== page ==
32 Energy Calculation How much energy is required to raise 25.5 g of ice at 5.0 C to steam at C? Looking at the heating curve for water, there are four regions: 1. Heating of solid ice from 5.0 C to 0.0 C. 2. Melting of ice at 0.0 C. 3. Heating of liquid water from 0.0 C to C. 4. Vaporization of water at C. Chapter 13 32

33 Energy Calculation, Continued The total energy is the sum of the energy in Steps 1 through 4. Calculate the energy for each step. 1. (25.5g) x [0.0 ( 5.0)] C x(0.50 cal/g x C) = 64 cal 2. (25.5 g) x(80.0 cal/g)=2040cal 3. (25.5g) x [ )] C x (1.00 cal/g x C) = 2550 cal 4. (25.5 g) x(540 cal/g)= 13,800 cal The total energy is: 64 cal cal cal cal = 18,500 cal. Chapter 13 33

34 Structure of Water Let s start with the electron dot formula for water. Water has a bent molecular shape and the bond angle is Water is a polar molecule that exhibits strong hydrogen bonding. Chapter 13 34

35 Properties of Ice Water is one of the few substances that is less dense as a solid than as a liquid. As water freezes, the hydrogen bonds organize the water molecules into a three-dimensional structure where the molecules are farther apart then in the liquid. Liquid water has a density of 1.00 g/ml, while ice has a density of g/ml. Chapter 13 35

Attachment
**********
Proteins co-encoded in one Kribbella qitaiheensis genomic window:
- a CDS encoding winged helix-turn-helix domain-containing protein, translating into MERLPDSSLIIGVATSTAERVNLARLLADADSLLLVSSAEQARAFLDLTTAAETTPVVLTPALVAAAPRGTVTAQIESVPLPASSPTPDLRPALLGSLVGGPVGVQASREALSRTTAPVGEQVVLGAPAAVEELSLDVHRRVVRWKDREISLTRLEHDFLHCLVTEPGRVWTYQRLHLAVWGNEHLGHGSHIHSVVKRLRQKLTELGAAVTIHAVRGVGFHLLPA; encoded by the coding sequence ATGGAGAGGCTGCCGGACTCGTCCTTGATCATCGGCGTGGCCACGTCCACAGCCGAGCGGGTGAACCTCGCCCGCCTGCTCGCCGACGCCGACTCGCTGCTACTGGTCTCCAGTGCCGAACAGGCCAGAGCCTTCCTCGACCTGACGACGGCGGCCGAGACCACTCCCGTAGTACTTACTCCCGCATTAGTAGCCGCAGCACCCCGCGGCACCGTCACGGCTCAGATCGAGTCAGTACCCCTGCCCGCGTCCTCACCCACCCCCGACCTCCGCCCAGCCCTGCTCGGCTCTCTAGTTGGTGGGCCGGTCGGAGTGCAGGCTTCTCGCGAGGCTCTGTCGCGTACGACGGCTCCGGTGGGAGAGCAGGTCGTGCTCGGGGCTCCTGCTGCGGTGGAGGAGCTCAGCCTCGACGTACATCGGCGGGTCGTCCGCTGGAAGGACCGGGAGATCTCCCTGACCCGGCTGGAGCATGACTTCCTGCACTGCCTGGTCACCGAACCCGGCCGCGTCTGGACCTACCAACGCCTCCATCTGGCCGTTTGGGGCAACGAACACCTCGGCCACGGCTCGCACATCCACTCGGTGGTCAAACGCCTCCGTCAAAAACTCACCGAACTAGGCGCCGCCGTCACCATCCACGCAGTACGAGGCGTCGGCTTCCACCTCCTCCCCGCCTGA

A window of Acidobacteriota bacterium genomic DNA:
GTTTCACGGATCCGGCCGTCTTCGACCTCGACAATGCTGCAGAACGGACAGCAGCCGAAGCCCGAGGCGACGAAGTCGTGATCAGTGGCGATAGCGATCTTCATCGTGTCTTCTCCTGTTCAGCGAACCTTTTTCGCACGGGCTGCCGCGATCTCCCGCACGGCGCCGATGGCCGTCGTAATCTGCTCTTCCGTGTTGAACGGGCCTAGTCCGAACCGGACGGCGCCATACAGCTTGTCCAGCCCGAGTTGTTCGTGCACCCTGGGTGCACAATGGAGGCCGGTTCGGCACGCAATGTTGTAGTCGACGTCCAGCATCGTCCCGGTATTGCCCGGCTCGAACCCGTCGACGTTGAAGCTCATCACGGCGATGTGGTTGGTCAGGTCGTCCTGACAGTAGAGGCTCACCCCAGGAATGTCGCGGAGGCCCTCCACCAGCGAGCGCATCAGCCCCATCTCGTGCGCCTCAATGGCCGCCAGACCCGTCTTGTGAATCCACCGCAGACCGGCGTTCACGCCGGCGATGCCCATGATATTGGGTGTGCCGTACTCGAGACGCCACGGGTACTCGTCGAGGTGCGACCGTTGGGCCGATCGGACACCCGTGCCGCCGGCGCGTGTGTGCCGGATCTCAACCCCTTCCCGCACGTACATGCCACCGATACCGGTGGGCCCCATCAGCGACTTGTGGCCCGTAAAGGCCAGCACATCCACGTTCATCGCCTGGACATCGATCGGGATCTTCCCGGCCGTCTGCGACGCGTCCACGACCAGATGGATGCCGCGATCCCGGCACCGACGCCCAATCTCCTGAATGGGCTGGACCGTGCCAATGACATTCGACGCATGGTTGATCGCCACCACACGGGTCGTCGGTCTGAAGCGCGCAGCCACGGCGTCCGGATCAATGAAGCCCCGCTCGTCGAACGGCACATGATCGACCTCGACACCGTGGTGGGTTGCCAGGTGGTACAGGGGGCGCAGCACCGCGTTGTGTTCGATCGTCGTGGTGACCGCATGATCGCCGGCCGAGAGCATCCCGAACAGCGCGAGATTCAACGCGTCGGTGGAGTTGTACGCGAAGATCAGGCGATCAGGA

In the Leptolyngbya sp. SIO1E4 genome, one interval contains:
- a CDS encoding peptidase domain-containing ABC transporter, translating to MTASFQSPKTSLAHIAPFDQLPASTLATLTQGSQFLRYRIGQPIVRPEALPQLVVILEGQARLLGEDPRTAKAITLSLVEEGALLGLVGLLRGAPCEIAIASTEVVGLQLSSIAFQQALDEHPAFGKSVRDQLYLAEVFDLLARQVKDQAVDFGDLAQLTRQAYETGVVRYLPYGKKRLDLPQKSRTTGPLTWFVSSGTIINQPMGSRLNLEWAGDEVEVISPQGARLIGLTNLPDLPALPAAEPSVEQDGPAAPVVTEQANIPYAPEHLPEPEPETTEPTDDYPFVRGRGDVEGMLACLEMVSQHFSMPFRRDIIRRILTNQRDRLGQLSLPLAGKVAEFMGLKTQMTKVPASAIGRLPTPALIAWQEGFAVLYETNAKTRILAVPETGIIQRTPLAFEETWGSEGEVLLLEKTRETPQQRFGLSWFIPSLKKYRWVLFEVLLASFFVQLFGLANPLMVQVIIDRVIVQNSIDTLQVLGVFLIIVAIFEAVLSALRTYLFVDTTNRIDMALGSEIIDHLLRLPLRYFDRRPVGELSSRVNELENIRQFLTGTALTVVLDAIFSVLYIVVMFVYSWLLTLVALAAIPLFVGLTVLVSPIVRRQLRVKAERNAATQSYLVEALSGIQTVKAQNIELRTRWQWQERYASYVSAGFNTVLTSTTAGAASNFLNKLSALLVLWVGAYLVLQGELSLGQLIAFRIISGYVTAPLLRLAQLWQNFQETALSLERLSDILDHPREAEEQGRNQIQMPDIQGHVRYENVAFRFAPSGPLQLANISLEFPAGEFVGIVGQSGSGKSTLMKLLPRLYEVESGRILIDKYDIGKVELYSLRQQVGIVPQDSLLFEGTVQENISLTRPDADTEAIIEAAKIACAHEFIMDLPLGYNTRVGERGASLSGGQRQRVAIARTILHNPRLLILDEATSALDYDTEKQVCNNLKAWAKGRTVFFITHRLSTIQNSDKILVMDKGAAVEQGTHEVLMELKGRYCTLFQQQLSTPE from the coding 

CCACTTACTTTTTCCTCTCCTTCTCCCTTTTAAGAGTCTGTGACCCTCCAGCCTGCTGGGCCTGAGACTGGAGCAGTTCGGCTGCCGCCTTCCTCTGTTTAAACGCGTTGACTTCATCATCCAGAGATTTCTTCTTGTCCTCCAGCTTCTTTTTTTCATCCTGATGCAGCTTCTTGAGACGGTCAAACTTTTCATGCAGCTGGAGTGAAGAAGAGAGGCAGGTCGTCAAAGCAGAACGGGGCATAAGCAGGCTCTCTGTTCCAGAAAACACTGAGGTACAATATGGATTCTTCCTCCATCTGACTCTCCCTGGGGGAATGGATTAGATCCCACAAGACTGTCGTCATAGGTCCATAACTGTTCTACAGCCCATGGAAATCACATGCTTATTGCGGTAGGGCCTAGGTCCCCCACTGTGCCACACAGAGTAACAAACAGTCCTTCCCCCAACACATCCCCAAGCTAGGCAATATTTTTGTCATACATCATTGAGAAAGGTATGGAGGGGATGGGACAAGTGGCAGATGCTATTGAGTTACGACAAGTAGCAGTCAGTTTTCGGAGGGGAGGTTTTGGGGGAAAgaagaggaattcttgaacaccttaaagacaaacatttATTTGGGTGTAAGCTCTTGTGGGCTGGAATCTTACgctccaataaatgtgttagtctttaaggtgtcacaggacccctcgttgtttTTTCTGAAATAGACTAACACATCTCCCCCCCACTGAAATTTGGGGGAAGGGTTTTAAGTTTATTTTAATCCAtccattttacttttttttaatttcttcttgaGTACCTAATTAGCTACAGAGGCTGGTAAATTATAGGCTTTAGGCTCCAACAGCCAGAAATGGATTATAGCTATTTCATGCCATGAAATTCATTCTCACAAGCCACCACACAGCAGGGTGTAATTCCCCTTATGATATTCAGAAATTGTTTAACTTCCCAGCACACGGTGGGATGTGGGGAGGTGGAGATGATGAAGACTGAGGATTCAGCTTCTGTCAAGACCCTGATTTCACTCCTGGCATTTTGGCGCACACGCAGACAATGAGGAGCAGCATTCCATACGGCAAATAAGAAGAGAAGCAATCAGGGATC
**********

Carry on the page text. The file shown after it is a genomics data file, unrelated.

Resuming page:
36 Water Purification In many areas, water has lots of dissolved minerals leading to high concentrations of ions. This is referred to as hard water. It is often not suitable for use in agriculture or drinking. The water is purified in a water softener by exchanging the cations and anions for H + ions and OH ions. Chapter 13 36

37 Physical Properties of Water Water has unusual melting and boiling points, especially compared to the other hydrogen compounds of Group VIA/16. This is due to hydrogen bonding that is present in water, but not present in H 2 S, H 2 Se, or H 2 Te. Chapter 13 37

38 Chemical Properties of Water Water can undergo an electrolysis reaction to produce hydrogen and oxygen: 2 H 2 O(l) 2 H 2 (g) + O 2 (g) Water reacts with active metals to produce hydrogen and a metal hydroxide: 2 K(s) + 2 H 2 O(l) 2 KOH(aq) + H 2 (g) Water reacts with metal oxides to produce a base: CaO(s) + H 2 O(l) Ca(OH) 2 (aq) Water reacts with nonmetal oxides to produce an acid: CO 2 (g) + H 2 O(l) H 2 CO 3 (aq) Chapter 13 38